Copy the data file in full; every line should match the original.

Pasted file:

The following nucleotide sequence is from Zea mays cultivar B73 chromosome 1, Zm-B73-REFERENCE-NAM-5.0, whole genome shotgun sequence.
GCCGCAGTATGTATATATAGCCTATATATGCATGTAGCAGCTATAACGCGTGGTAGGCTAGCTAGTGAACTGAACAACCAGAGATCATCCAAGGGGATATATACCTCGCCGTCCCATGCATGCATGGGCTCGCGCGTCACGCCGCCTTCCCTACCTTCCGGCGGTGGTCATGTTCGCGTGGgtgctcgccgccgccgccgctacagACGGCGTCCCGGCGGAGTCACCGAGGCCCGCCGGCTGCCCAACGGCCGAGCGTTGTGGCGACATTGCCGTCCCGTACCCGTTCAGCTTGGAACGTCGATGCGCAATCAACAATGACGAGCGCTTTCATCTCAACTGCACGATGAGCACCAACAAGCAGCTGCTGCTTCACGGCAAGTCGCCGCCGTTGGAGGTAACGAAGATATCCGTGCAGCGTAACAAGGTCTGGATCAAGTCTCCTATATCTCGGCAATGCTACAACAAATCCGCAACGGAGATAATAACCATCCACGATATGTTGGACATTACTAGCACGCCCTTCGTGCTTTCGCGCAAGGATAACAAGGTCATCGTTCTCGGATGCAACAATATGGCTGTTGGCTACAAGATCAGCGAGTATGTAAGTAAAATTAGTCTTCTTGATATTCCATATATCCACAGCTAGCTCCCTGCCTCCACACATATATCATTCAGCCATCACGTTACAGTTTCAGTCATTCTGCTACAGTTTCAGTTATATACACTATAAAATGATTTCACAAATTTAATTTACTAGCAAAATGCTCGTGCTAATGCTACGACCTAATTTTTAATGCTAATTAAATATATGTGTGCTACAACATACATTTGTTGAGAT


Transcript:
The following nucleotide sequence is from Zea mays cultivar B73 chromosome 1, Zm-B73-REFERENCE-NAM-5.0, whole genome shotgun sequence.
GCCGCAGTATGTATATATAGCCTATATATGCATGTAGCAGCTATAACGCGTGGTAGGCTAGCTAGTGAACTGAACAACCAGAGATCATCCAAGGGGATATATACCTCGCCGTCCCATGCATGCATGGGCTCGCGCGTCACGCCGCCTTCCCTACCTTCCGGCGGTGGTCATGTTCGCGTGGgtgctcgccgccgccgccgctacagACGGCGTCCCGGCGGAGTCACCGAGGCCCGCCGGCTGCCCAACGGCCGAGCGTTGTGGCGACATTGCCGTCCCGTACCCGTTCAGCTTGGAACGTCGATGCGCAATCAACAATGACGAGCGCTTTCATCTCAACTGCACGATGAGCACCAACAAGCAGCTGCTGCTTCACGGCAAGTCGCCGCCGTTGGAGGTAACGAAGATATCCGTGCAGCGTAACAAGGTCTGGATCAAGTCTCCTATATCTCGGCAATGCTACAACAAATCCGCAACGGAGATAATAACCATCCACGATATGTTGGACATTACTAGCACGCCCTTCGTGCTTTCGCGCAAGGATAACAAGGTCATCGTTCTCGGATGCAACAATATGGCTGTTGGCTACAAGATCAGCGAGTATGTAAGTAAAATTAGTCTTCTTGATATTCCATATATCCACAGCTAGCTCCCTGCCTCCACACATATATCATTCAGCCATCACGTTACAGTTTCAGTCATTCTGCTACAGTTTCAGTTATATACACTATAAAATGATTTCACAAATTTAATTTACTAGCAAAATGCTCGTGCTAATGCTACGACCTAATTTTTAATGCTAATTAAATATATGTGTGCTACAACATACATTTGTTGAGAT